John Wayne: A unique American hero

Edelstein's top pick? John Wayne. "Pure American swagger," he said. "Didn't move too well, wasn't much of an actor, but he spoke with the might of the U.S. government in the West and in various wars. Although I personally prefer, say, Gary Cooper's true fear in 'High Noon,' it's John Wayne's true grit that came to define power onscreen." Left: John Wayne in John Ford's classic western, "The Searchers" (1956).
Warner Brothers

For fans who can't get enough of the movies of John Wayne, there will be an opportunity later this week to acquire a piece of his private life, as John Blackstone is about to show us:

We knew him on the big screen as the cowboy ... the co-pilot ... The Green Beret colonel.

But the private John Wayne stood just as tall as the characters he played.

"Life with him was, at least for me, an adventure," said Ethan Wayne - John Wayne's youngest son.

"We didn't live in Hollywood; we lived at the beach," he told Blackstone. "We didn't have bodyguards. If we heard noise on the dock, we'd get guns and we'd walk outside and we'd say, 'Who the hell is out there?'"

John Wayne was - and, 32 years after his death, still is - one of this country's most popular actors, ranking third just this year in a poll of America's favorite movie stars (after Johnny Depp and Denzel Washington).

"John Wayne was not only the most important film star of the 20th century in America - he was actually one of the most important Americans of the 20th century," said John Powers, film critic for Vogue magazine.

"He defined an entire sense of manhood, authority, and powerful control of self in the situation that people yearned to have protect them - and yearned to be themselves," Powers said.

Now, for the first time, those admiring fans have a chance to take a little piece of John Wayne's history home with them. Personal items his family has stored for decades will be sold at a public auction later this week in Los Angeles.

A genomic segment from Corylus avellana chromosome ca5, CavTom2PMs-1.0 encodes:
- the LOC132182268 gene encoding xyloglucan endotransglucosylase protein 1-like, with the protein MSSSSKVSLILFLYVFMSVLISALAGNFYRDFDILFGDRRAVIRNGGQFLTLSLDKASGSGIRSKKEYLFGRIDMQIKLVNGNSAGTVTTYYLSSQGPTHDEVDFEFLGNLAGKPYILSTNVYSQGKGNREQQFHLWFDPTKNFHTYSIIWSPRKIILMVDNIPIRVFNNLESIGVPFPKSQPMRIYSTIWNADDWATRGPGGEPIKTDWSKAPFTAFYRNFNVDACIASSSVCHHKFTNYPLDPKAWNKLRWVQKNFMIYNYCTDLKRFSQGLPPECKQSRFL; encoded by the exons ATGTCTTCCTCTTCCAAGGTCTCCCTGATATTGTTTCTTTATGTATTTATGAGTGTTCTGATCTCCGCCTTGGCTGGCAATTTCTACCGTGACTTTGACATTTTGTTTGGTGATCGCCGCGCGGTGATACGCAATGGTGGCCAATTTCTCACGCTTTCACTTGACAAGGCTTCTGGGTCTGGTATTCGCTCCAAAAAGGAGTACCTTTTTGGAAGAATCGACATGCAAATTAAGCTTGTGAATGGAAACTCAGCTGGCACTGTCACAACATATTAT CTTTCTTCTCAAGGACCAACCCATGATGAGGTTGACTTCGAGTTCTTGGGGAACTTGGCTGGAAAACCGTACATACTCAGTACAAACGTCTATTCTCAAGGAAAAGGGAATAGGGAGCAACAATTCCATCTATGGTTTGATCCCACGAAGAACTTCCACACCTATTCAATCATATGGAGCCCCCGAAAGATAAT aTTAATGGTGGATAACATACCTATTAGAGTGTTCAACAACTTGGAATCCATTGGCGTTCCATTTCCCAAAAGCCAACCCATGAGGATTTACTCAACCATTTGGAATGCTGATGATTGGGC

"What compelled you to start selling your father's things?" asked Blackstone.

"I just thought it was natural to let some of this go out and live with people who will really appreciate it," Ethan Wayne said.

John Wayne memorabilia on auction block

There are letters from famous friends ... scripts ... and costumes. The outfit from "McLintock!" The cap from "The High and the Mighty." An eye patch from "True Grit," the 1969 film for which he won his Oscar.

Backstage at the Academy Awards, Wayne remarked, "I didn't think I was gonna get excited about this thing, but you get all gooey!"

At an auction preview in Dallas, fans still speak of Wayne with reverence.

"I love John Wayne. Love him," said Stanley Baker. "I watch the movies. I can say the script before HE does. I knew all the scripts."

"He does do that," affirmed Nancy Baker. "He finishes the lines."

Case in point: Baker quoted one of Rooster Cogburn's most famous lines: "Fill your hands, you son of a b----!"

"If you had told me 30 years ago that my father's celebrity and popularity would be as big as it is today," said Patrick Wayne, "I would have said, 'You're crazy!'"